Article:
Comparing apples and pears?: A conceptual framework for understanding forms of outdoor learning through comparison of English Forest Schools and Danish udeskole
The Danish udeskole is more integrated in the national educational system than are Forest Schools in England
A review of the literature compared two forms of outdoor learning – English Forest Schools and Danish udeskole – and examined ways in which their adopted pedagogies reflect and refract their respective cultures. In examining the purposes, aims, content, pedagogy, outcomes, and barriers associated with each outdoor learning model, both commonalities and differences were identified.
The literature identified and analyzed for this research review included small scale studies and previously unpublished material, as well as journal articles and books. A total of 28 records on Forest Schools and 11 on udeskole were included. Twenty-one of these records were unpublished reports and articles. The rationale for including grey literature (not peer-reviewed) is based on the fact that the literature pool was relatively small.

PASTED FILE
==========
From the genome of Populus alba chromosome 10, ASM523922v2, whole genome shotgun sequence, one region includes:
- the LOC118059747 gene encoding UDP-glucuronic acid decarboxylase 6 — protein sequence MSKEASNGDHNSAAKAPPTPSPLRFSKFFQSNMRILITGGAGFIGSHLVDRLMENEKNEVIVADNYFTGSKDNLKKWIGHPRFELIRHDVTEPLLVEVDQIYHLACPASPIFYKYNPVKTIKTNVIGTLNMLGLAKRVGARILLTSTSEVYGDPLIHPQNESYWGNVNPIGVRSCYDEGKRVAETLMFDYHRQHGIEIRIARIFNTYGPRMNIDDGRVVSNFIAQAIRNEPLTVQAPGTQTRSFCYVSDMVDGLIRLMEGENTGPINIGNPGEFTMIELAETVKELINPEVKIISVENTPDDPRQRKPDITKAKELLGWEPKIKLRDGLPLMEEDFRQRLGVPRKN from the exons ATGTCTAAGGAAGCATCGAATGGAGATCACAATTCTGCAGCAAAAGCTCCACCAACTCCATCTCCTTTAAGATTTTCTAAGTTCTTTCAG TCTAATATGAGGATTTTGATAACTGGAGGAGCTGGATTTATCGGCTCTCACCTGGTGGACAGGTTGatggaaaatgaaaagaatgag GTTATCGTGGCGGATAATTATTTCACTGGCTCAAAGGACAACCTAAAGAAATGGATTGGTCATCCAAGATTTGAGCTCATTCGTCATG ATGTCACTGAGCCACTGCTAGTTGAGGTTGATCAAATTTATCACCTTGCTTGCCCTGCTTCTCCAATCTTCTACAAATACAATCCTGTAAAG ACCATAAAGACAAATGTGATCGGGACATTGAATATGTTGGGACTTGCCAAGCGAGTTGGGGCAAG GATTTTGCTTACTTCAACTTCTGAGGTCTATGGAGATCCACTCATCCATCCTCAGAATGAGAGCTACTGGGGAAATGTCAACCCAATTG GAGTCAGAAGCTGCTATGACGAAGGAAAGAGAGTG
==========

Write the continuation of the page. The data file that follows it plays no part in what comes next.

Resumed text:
After describing the methodology and conceptual framework of their review, authors present the features of Forest Schools and udeskole as contextualized within the educational systems and cultural antecedents of their respective countries. They develop the argument that while Forest Schools and udeskole share a similar philosophical approach, the ways in which they are interpreted and enacted differ due to distinct political and educational systems and their origins at different levels of education.
Identified commonalities of Forest Schools and udeskole include their outdoor setting, their holistic educational approach, and their belief in the benefits of outdoor learning. One of the identified differences between these two forms of outdoor learning relates to how they are integrated within their national educational systems. Udeskole was found to be the more embedded form of outdoor learning, while Forest Schools tend to be largely an external school service.
The final section of this review is devoted to a discussion about how awareness of global cultural and political influences and philosophies is essential in understanding and learning from cross-national comparative and collaborative research.